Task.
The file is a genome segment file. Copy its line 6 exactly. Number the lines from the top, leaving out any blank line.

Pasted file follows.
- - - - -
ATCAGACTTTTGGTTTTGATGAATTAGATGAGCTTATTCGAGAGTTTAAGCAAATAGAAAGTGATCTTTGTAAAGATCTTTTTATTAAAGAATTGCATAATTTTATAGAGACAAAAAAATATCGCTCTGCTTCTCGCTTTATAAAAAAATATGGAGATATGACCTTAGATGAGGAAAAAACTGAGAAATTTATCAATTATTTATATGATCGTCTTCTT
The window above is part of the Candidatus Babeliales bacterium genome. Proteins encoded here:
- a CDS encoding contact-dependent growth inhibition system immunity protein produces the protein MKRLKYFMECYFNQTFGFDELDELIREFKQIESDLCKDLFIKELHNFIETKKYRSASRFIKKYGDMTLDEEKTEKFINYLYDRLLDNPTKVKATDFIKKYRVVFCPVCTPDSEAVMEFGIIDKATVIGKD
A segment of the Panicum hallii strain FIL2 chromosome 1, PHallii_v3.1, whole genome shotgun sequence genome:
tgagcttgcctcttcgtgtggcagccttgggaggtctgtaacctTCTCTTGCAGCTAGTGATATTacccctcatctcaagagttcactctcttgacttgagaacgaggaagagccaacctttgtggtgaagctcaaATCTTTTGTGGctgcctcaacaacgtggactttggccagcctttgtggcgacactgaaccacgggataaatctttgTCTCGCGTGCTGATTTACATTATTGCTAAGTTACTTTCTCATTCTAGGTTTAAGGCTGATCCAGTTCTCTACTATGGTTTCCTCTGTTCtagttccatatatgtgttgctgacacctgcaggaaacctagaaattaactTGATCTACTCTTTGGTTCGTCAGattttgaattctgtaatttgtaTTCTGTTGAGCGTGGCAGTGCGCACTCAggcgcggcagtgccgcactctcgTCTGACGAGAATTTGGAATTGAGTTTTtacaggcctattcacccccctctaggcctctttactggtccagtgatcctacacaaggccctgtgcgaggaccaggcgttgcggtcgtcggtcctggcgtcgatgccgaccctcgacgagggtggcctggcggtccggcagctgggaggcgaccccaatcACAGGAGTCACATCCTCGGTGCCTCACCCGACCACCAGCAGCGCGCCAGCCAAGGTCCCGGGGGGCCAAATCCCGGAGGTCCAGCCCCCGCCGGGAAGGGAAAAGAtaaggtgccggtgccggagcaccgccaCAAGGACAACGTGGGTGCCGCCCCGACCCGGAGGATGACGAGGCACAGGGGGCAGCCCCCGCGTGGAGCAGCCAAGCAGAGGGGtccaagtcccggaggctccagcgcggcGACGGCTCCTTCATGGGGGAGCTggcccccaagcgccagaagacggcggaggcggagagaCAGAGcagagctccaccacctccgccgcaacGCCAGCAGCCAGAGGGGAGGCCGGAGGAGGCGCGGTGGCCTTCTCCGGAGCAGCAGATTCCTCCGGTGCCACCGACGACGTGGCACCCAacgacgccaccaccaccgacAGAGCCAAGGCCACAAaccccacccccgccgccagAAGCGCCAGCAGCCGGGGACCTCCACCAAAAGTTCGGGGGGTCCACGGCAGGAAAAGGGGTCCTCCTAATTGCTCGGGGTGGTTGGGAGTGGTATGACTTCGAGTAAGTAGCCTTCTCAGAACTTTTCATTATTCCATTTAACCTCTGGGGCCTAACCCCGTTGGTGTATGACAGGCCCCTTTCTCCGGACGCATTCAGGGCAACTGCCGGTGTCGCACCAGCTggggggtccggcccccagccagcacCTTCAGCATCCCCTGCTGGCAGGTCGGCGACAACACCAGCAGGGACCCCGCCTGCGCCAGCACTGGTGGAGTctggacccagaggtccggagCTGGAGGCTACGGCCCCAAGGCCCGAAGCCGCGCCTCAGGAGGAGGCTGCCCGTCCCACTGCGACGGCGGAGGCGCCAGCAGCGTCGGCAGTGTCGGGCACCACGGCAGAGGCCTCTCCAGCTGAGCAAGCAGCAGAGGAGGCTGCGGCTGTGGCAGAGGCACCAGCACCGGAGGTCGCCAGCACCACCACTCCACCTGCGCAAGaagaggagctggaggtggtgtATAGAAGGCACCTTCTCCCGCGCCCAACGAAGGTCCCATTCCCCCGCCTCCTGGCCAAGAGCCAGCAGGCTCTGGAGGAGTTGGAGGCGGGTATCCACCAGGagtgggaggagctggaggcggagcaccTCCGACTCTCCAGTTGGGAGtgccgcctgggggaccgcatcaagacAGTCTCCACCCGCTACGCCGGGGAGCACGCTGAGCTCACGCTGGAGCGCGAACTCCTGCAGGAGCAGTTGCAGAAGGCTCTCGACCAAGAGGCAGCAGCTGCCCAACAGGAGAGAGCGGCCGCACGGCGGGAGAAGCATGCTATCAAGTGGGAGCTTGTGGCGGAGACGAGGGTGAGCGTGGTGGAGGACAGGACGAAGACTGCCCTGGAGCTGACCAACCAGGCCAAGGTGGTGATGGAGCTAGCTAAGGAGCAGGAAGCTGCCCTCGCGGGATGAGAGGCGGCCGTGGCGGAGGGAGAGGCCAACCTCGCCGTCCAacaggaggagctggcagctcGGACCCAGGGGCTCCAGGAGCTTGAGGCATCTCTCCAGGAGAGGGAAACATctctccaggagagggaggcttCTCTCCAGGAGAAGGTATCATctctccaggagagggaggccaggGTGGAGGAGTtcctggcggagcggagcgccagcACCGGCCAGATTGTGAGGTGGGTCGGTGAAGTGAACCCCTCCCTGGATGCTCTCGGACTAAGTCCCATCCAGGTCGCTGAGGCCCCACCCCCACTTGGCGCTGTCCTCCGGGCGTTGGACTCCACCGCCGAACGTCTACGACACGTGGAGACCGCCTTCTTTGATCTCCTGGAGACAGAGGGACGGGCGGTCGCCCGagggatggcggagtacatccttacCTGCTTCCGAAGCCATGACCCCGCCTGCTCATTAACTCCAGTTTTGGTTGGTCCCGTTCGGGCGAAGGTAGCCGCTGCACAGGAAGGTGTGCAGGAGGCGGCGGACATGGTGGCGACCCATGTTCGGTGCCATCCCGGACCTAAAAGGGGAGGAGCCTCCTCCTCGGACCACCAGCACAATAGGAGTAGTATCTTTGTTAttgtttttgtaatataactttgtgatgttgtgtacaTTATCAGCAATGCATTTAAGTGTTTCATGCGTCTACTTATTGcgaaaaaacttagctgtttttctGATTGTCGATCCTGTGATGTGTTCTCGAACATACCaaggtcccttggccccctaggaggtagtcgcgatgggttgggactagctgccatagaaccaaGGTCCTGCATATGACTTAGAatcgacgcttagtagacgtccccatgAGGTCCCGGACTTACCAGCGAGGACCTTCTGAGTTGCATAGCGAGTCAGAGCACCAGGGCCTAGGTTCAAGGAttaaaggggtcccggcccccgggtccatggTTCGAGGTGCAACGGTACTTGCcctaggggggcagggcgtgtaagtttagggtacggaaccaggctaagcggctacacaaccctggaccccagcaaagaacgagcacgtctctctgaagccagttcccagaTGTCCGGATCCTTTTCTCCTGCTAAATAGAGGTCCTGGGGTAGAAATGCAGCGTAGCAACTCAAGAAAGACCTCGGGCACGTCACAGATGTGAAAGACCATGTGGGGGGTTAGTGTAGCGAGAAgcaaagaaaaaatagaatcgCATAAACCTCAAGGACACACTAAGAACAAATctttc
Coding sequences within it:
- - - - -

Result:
Coding sequences within it: